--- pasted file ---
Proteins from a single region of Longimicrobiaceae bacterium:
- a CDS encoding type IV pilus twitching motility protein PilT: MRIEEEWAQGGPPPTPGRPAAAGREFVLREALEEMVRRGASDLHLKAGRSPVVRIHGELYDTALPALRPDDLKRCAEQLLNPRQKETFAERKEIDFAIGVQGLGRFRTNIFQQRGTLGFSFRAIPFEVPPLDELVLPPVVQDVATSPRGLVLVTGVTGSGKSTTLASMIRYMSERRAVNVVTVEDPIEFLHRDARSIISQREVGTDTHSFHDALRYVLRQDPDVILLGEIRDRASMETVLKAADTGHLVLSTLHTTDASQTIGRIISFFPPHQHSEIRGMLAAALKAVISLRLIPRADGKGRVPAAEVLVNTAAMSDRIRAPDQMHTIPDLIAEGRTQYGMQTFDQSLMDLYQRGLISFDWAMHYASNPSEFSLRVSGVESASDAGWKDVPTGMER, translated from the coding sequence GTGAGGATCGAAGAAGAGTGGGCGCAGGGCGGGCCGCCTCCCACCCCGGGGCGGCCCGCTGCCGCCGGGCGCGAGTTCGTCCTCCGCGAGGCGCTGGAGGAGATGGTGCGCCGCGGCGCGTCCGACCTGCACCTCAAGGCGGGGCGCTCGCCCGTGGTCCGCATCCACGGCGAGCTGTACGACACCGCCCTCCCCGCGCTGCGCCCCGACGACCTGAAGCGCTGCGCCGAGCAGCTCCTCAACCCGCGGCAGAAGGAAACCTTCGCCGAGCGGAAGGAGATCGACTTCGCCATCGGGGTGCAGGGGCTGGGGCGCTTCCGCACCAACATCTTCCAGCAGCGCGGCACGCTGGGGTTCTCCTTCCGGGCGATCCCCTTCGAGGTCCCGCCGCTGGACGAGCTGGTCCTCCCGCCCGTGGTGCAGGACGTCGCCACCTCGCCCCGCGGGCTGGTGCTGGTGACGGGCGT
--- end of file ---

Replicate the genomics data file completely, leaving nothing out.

Proteins from a single region of Longimicrobiaceae bacterium:
- a CDS encoding type IV pilus twitching motility protein PilT: MRIEEEWAQGGPPPTPGRPAAAGREFVLREALEEMVRRGASDLHLKAGRSPVVRIHGELYDTALPALRPDDLKRCAEQLLNPRQKETFAERKEIDFAIGVQGLGRFRTNIFQQRGTLGFSFRAIPFEVPPLDELVLPPVVQDVATSPRGLVLVTGVTGSGKSTTLASMIRYMSERRAVNVVTVEDPIEFLHRDARSIISQREVGTDTHSFHDALRYVLRQDPDVILLGEIRDRASMETVLKAADTGHLVLSTLHTTDASQTIGRIISFFPPHQHSEIRGMLAAALKAVISLRLIPRADGKGRVPAAEVLVNTAAMSDRIRAPDQMHTIPDLIAEGRTQYGMQTFDQSLMDLYQRGLISFDWAMHYASNPSEFSLRVSGVESASDAGWKDVPTGMER, translated from the coding sequence GTGAGGATCGAAGAAGAGTGGGCGCAGGGCGGGCCGCCTCCCACCCCGGGGCGGCCCGCTGCCGCCGGGCGCGAGTTCGTCCTCCGCGAGGCGCTGGAGGAGATGGTGCGCCGCGGCGCGTCCGACCTGCACCTCAAGGCGGGGCGCTCGCCCGTGGTCCGCATCCACGGCGAGCTGTACGACACCGCCCTCCCCGCGCTGCGCCCCGACGACCTGAAGCGCTGCGCCGAGCAGCTCCTCAACCCGCGGCAGAAGGAAACCTTCGCCGAGCGGAAGGAGATCGACTTCGCCATCGGGGTGCAGGGGCTGGGGCGCTTCCGCACCAACATCTTCCAGCAGCGCGGCACGCTGGGGTTCTCCTTCCGGGCGATCCCCTTCGAGGTCCCGCCGCTGGACGAGCTGGTCCTCCCGCCCGTGGTGCAGGACGTCGCCACCTCGCCCCGCGGGCTGGTGCTGGTGACGGGCGT